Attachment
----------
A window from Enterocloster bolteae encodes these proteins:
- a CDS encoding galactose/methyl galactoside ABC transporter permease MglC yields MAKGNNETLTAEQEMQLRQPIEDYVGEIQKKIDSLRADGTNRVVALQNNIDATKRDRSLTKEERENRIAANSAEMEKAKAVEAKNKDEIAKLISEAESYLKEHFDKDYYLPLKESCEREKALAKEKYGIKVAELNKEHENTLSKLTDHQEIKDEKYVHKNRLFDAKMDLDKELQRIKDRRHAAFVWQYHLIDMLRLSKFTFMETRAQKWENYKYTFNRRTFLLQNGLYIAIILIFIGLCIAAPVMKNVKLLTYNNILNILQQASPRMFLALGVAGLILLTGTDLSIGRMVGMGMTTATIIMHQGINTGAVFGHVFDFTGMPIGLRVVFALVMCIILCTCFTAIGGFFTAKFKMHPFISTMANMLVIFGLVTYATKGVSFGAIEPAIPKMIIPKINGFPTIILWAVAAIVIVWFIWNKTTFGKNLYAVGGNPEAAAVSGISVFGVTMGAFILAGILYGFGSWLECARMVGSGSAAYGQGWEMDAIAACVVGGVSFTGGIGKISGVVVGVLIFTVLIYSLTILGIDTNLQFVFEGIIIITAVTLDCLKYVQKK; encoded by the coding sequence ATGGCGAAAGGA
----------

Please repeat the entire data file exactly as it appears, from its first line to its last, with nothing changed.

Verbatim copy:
A window from Enterocloster bolteae encodes these proteins:
- a CDS encoding galactose/methyl galactoside ABC transporter permease MglC yields MAKGNNETLTAEQEMQLRQPIEDYVGEIQKKIDSLRADGTNRVVALQNNIDATKRDRSLTKEERENRIAANSAEMEKAKAVEAKNKDEIAKLISEAESYLKEHFDKDYYLPLKESCEREKALAKEKYGIKVAELNKEHENTLSKLTDHQEIKDEKYVHKNRLFDAKMDLDKELQRIKDRRHAAFVWQYHLIDMLRLSKFTFMETRAQKWENYKYTFNRRTFLLQNGLYIAIILIFIGLCIAAPVMKNVKLLTYNNILNILQQASPRMFLALGVAGLILLTGTDLSIGRMVGMGMTTATIIMHQGINTGAVFGHVFDFTGMPIGLRVVFALVMCIILCTCFTAIGGFFTAKFKMHPFISTMANMLVIFGLVTYATKGVSFGAIEPAIPKMIIPKINGFPTIILWAVAAIVIVWFIWNKTTFGKNLYAVGGNPEAAAVSGISVFGVTMGAFILAGILYGFGSWLECARMVGSGSAAYGQGWEMDAIAACVVGGVSFTGGIGKISGVVVGVLIFTVLIYSLTILGIDTNLQFVFEGIIIITAVTLDCLKYVQKK; encoded by the coding sequence ATGGCGAAAGGA